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Some of these aren’t “new” debuts, but I haven’t read them yet: Brittany Cavallaro’s A Study in Charlotte, Paula Lichtarowicz’s The First Book of Calamity Leek, Yaa Gyasi’s Homegoing, and Paige Orwin’s The Interminables!

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NEIL GAIMAN. I also have (decidedly) not read everything of his yet because I always want there to be something of his that’s always new to me.

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Sarah J. Maas’s Throne of Glass series. It seems like everyone and their mother’s read it, and it’s going in different directions than some of us probably hoped for, but I still like it, and I’m super excited for Empire of Storms!

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Uh… Patrick Rothfuss’s Door of Stone or whatever it’s called. The third book in the Kingkiller Chronicles. WHERE IS IT.

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I read I Capture the Castle by Dodie Smith as part of an Instagram read a long a while ago, and I loved it so much more than I expected to! I don’t know why I thought of it as a stuffy book and avoided it because of that, but I was surprised at its breadth and depth and magic.

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The Sandman Omnibus Silver Edition. Because OMG.

 

(And if anyone’s wondering/curious, I caught my first Tentacool and Magikarp in Nassau.)

TOP TEN TUESDAY: 10 Books I’d Buy if Given a Fully-Loaded Gift Card

Top Ten Tuesday

Today’s Top Ten Tuesday (hosted by The Broke and the Bookish) is all about those books you’d buy immediately if someone gave you a massive gift card to your favorite book store. This is barely touching the tip of the iceberg, but the following are the ones I’d buy today!

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The Sympathizer – Viet Thanh Nguyen: This has been featured on tables at work even before it won the Pulitzer, and I keep seeing it around Twitter and Goodreads, and because I try to read award-winners, this one’s on the list.

The Romantic Egoists – Matthew J. Bruccoli: I’m entirely fascinated by the Fitzgeralds’s lives and photographs of eras gone by are one of my favorite things, so why wouldn’t I want a photo scrapbook of their lives!? I also want it for research purposes.

My Best Friend’s Excorcism – Grady Hendrix: It’s set in the 80s, all of the chapter titles are 80s songs, and it was recently featured on a “What to Read After Stranger Things” list so yes, please, I need this in my life.

Penguin’s Little Black Classics: I have the box set of the first 80, but I’m a collector and a completionist, so I’d get the rest and this totally counts as one.

The Truth According to Us – Annie Barrows: Family secrets that a writer uncovers while on a project for the New Deal’s job in the Federal Writer’s Project? That sounds like something right up my alley. Plus I rarely see anything in historical fiction set in West Virginia.

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Amy Snow – Tracy Rees: Someone on Goodreads called this a mix between Dickens and suffragette, and it’s historical about the relationship between two women with letters and secrets. And it’s a debut novel that apparently won some search for the next big novel in the UK? I forget what it’s called, but all of it sounds interesting and I need it now.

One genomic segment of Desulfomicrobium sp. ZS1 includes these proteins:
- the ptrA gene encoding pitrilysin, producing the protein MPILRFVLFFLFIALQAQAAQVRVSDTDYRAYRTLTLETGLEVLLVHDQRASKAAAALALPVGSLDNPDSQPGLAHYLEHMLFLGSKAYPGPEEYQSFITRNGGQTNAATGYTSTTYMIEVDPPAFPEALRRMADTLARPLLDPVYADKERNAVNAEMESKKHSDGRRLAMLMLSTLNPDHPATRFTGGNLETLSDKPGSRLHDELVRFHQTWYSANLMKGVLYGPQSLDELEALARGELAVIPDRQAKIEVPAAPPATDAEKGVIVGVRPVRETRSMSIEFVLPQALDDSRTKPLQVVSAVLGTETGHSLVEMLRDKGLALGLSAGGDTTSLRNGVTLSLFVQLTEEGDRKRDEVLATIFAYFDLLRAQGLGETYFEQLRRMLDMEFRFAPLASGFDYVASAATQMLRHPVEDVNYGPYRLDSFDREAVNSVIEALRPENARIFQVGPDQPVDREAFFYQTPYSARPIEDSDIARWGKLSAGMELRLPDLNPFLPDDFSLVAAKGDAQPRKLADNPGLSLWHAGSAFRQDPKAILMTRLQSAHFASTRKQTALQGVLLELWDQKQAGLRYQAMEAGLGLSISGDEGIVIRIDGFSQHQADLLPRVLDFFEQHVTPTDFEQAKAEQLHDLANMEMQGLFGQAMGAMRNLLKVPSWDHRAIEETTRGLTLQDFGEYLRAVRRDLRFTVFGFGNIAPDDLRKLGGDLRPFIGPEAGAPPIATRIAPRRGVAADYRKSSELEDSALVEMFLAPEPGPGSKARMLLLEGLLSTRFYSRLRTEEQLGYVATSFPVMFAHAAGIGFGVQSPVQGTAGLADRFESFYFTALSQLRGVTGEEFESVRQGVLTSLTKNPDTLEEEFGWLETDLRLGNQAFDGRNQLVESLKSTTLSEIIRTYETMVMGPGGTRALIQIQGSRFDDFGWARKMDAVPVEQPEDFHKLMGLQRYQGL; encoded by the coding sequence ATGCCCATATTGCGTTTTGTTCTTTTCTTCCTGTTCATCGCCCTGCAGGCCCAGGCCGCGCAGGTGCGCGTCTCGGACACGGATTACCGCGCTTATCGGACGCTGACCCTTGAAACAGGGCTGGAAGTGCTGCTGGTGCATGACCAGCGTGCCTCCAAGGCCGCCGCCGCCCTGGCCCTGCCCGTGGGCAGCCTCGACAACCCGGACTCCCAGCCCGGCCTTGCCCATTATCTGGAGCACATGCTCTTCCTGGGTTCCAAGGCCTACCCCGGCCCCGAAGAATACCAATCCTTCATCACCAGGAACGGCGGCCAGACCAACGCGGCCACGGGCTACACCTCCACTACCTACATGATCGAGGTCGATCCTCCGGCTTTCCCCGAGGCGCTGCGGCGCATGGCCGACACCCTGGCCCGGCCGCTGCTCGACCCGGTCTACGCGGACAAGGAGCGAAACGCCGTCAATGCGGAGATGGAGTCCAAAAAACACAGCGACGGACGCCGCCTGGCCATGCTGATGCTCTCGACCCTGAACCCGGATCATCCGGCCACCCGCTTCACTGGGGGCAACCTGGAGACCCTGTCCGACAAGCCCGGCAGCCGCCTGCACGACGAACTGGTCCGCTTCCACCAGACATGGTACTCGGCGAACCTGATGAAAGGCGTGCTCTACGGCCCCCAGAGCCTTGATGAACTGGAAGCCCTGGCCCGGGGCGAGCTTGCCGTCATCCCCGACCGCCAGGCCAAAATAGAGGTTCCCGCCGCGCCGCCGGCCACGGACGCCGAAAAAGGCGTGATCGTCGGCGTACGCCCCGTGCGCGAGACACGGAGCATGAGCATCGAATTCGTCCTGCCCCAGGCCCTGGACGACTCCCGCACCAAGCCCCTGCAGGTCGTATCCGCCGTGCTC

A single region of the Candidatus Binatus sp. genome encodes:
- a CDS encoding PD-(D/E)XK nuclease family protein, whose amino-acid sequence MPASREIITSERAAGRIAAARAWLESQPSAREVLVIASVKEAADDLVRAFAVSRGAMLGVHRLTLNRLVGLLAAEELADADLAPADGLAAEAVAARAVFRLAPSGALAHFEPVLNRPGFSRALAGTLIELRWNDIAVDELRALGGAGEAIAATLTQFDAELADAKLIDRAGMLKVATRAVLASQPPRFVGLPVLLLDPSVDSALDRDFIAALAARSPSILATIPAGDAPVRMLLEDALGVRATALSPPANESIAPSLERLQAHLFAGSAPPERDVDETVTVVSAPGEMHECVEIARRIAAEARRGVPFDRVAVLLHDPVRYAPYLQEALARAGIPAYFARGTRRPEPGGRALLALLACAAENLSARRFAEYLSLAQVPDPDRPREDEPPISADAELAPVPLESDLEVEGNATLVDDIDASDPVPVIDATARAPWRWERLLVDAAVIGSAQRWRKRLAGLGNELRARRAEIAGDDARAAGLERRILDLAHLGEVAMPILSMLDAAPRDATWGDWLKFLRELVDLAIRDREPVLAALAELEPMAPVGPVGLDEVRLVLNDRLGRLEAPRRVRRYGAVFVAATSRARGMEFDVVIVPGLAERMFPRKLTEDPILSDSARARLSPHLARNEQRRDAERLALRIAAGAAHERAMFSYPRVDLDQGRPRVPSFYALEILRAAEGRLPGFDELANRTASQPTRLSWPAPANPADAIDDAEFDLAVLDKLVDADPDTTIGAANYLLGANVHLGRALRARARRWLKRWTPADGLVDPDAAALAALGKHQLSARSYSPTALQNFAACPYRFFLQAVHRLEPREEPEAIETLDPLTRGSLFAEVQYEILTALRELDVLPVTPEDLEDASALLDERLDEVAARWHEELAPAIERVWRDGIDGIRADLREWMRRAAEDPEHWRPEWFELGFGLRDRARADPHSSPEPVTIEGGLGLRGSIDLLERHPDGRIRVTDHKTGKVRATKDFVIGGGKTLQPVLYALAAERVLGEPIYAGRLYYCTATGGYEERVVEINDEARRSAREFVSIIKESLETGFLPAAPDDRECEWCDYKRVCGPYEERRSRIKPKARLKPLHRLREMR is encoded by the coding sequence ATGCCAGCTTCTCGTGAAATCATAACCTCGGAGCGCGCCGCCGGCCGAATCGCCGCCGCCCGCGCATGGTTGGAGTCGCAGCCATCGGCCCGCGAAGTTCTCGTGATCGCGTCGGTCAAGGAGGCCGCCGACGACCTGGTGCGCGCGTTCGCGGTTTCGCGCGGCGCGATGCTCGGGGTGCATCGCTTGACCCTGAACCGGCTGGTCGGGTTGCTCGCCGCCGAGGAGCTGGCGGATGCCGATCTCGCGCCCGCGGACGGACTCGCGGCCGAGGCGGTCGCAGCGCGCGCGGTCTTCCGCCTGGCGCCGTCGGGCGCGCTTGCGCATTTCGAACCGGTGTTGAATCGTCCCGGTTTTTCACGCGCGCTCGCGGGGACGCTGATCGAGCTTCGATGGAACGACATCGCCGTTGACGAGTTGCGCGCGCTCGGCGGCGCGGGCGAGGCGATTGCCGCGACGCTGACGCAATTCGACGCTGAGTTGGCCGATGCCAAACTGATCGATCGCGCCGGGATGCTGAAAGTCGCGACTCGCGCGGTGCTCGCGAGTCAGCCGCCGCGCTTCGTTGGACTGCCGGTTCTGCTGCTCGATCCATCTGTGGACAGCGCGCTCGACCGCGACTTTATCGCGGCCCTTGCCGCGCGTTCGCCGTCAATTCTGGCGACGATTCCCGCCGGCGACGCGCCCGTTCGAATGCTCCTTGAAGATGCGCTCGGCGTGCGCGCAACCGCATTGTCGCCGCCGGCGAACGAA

The Dark Forest – Liu Cixin: I read the first of this trilogy for my science fiction book group (which got rescheduled and I couldn’t attend the rescheduled meeting), and I really enjoyed it. It’s Chinese sci/fi, and I really enjoyed reading about traditionally sci/fi topics and tropes from an entirely different perspective and history. I think the third is being released in hardcover later this year!

The Beast Within – Emile Zola: Honestly, this is just the first in the Pocket Penguins series Penguin’s released this year (and will be releasing in the weeks and months to come). I’ve already ordered one (oops), but this will probably be the next on my list of things to-buy (and the rest, like the Little Black Classics. Why must Penguin release all of the things I want??).

Harry Potter and the Sorcerer’s Stone (Illustrated Edition) – J.K. Rowling: I don’t know why I don’t have this yet…

Six of Crows – Leigh Bardugo: So, I’ll admit, I’ve had the ARC of this for a long time. But I want the hardcover because the black edged pages are  so pretty. I also didn’t want to read this until I read the Grisha trilogy, and now that I’ve read the trilogy, I can give myself the go ahead on this, right?

What’s on your list?

Top Ten Tuesday; Spring 2016 TBR

Top Ten Tuesday

This week’s Top Ten Tuesday (hosted by The Broke and the Bookish) features our Spring 2016 TBR! I chose the five books I have left to read from Netgalley and five books I chose out of my TBR tin! The first five are from my Netgalley dashboard. I want to get to that 80% threshold, and I’m going to do it this spring!

  1. The Swans of Fifth Avenue – Melanie Benjamin
  2. Love, Lies and Spies – Cindy Anstey
  3. Once Upon a Dream – Liz Braswell
  4. Grayling’s Song – Karen Cushman
  5. A Stolen Kiss – Kelsey Keating
  6. The Great Mortality – John Kelly
  7. Jane Eyre – Charlotte Bronte
  8. Blameless – Gail Carriger
  9. A Secret Atlas – Michael A. Stackpole
  10. Flappers – Judith MacKrell

I’m actually really pleased with the five I picked from my TBR tin! I have the Penguin Drop Caps copy of Jane Eyre to read (even if I’ve already read it, it’s time to read it again!), and I’m in the planning stages of writing something involving a young girl from the Twenties, so Flappers will fall into some of my research! I tried reading the first in Disney’s Twisted Tale series but didn’t like it, so I’m hoping I like Once Upon a Dream based on Sleeping Beauty!

What’s on your Spring 2016 TBR? Have you read any of these?